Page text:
McDonald’s workers strike for fair wages. (Photo: Steve Rhodes/cc/flickr)
Burger behemoth McDonald’s has reportedly reached a settlement with hundreds of franchise employees in California, which campaigners and attorneys are saying could be a precedent-setting development in the fight for fair wages.
In the settlement, revealed in a Friday filing in a U.S. district court in San Francisco, McDonald’s agreed to pay a total of $3.75 million in back pay and legal fees to roughly 800 employees of five restaurants owned by a single franchisee, Smith Family LP. Continue reading →
Tom Hayden at the LBJ Library 2016. Photo: Godwin [Public domain], via Wikimedia Commons
Progressive icon and anti-war activist turned California lawmaker Tom Hayden passed on Sunday at the age of 76.
Hayden dedicated his life to peace, social justice, and activism: from the 1960s, when he helped found the New Left and worked to organize black southern sharecroppers, to building—alongside his former wife, actress Jane Fonda—a California political machine that for decades advanced progressive candidates and measures. Continue reading →
It seems that the world has become unsafe for trade agreements. In particular, the Trans-Pacific Partnership (TPP), a major new trade deal among the United States and 11 other Pacific Rim nations, has become a political lightning rod for both the left and the right.
As if to highlight that fact once again, Senate Majority Leader Mitch McConnell said recently that he would not bring the TPP to a vote until after the new president takes office in January.
That’s bad news for the trade agreement – and for President Barack Obama, who sees its passage as the final plank in his foreign policy legacy and who is pushing hard for a vote during Congress’ post-election lame duck session.
But the controversial Asian pact is not the only trade agreement potentially on the chopping block. Last month, the European Union’s trade commissioner, Cecilia Malmström, decided not to fast-track the EU-Canada Comprehensive Economic and Trade Agreement (CETA) due to the anti-trade climate prevailing on the continent.
And France’s President François Hollande just declared that his country would not support moving forward with the gigantic Trans-Atlantic Trade and Investment Partnership (TTIP) being negotiated between the U.S. and the EU. His announcement came on the heels of a statement by Germany’s vice chancellor that TTIP “has failed.”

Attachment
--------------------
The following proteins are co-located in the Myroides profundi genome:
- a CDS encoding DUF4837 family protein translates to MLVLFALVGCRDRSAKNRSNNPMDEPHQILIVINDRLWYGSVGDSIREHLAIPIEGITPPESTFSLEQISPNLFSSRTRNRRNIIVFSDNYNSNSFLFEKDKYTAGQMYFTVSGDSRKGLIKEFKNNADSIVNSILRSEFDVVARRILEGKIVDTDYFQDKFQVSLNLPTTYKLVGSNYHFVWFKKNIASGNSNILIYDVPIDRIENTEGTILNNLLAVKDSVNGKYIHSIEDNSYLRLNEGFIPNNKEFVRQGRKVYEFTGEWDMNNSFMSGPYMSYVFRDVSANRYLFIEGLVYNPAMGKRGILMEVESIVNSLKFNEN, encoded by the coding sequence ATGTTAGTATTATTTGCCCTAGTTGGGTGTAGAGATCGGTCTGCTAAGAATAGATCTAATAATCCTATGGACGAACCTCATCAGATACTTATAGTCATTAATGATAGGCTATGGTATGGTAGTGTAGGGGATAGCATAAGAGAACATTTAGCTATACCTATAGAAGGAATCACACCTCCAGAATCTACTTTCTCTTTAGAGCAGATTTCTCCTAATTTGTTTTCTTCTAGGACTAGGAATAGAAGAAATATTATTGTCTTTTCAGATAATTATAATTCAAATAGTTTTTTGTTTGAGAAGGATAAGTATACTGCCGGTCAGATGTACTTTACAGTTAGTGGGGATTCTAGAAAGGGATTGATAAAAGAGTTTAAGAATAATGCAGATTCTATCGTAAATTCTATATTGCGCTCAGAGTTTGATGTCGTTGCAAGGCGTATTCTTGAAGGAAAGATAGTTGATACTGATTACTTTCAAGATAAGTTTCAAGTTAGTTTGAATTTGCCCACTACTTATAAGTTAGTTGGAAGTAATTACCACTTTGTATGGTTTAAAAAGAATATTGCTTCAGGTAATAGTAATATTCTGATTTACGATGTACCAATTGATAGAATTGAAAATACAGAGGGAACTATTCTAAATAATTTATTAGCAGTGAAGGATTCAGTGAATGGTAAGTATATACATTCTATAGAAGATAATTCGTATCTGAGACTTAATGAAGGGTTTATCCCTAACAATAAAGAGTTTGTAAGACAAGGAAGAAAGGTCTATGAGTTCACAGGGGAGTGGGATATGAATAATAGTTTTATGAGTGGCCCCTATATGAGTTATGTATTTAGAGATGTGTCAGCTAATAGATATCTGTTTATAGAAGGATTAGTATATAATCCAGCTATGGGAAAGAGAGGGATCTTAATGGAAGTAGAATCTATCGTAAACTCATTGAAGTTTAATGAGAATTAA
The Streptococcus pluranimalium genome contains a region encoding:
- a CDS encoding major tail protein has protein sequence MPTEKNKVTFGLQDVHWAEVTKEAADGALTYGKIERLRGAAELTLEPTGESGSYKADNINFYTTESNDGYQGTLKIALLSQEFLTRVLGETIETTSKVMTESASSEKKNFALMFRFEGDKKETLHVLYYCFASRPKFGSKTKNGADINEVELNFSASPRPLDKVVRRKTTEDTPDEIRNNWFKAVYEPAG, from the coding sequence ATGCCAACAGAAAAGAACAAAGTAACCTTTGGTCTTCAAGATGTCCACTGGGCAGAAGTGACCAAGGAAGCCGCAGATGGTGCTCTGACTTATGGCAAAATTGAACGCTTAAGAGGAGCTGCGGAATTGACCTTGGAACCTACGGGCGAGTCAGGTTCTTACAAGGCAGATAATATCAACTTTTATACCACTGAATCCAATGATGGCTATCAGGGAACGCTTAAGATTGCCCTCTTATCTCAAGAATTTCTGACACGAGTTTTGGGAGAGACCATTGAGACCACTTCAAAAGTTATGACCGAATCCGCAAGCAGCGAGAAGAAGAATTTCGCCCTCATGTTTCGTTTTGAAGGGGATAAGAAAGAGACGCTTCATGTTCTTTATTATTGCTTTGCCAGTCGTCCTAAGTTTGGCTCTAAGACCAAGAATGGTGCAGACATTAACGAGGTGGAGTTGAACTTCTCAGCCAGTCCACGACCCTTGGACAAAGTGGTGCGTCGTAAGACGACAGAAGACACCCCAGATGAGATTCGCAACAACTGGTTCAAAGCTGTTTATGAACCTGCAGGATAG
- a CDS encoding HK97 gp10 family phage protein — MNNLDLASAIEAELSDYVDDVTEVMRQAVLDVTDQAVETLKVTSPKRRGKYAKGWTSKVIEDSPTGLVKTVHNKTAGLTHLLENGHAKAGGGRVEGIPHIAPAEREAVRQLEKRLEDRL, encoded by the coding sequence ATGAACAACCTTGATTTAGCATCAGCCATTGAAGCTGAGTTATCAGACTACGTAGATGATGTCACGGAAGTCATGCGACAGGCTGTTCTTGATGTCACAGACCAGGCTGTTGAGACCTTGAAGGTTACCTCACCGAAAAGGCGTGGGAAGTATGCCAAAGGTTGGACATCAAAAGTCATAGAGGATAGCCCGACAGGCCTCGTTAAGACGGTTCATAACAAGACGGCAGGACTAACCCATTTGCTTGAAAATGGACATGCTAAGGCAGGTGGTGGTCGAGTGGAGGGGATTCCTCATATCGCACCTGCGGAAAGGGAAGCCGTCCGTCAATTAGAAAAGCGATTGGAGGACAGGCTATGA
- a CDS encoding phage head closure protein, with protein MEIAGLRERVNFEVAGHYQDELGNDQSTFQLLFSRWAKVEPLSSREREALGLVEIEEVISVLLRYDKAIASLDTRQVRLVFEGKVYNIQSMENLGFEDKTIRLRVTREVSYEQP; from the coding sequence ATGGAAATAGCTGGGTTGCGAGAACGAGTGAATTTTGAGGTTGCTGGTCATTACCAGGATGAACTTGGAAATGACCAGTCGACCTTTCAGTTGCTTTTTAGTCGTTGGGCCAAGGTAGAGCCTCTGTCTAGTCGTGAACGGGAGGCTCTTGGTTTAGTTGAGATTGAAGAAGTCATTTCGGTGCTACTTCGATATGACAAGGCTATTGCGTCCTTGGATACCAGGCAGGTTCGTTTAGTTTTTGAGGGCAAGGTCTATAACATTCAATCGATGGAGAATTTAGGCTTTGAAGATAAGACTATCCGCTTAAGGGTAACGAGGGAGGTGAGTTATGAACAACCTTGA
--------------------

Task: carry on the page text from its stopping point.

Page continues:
It seems that every time we get closer to the conclusion and ratification of a trade deal, a new barrier emerges to block any progress. What, then, are we to make of the tremendous obstacles confronting these three major agreements?
The times they are a-changin’
First and foremost, opposition to trade is a sign of the times. The Great Recession, among other events, has generated strong pushback against globalization and liberal exchange, something that seems to have caught political elites around the world off guard.
The Doha Round of the World Trade Organization (WTO) had already come apart well before the recession. Its failure meant that a multilateral deal, one that would have committed nearly all of the world’s countries to the same trade agenda, was no longer possible.
At the heart of Doha’s collapse were the interests of the newly rising BRICS – Brazil, Russia, India, China and South Africa – which could not be reconciled with those of the U.S. and the EU. The failure of the WTO, in its turn, gave new impetus to regional agreements such as TTIP and TPP.
Initially, these regional agreements, along with their more modest bilateral cousins (deals between only two nations), were treated with suspicion by free traders, who feared that they would carve up the global trading system into inefficient blocs. But, in time, such agreements presented themselves as the best, and only, way forward in a more complex, multipolar economic environment.
Still, TTIP and TPP are more than just victims of the general skepticism for globalization that has arisen in the past few years. They are also the collateral damage from political events in the world’s major trading countries.
Illiberalism on the rise
First among these is the U.K.’s Brexit vote, which is likely to result in the country’s withdrawal from the EU. Brexit, which is itself the fruit of growing illiberalism in England and Wales, has distracted European leaders to such a degree that TTIP and CETA have moved onto the back burner.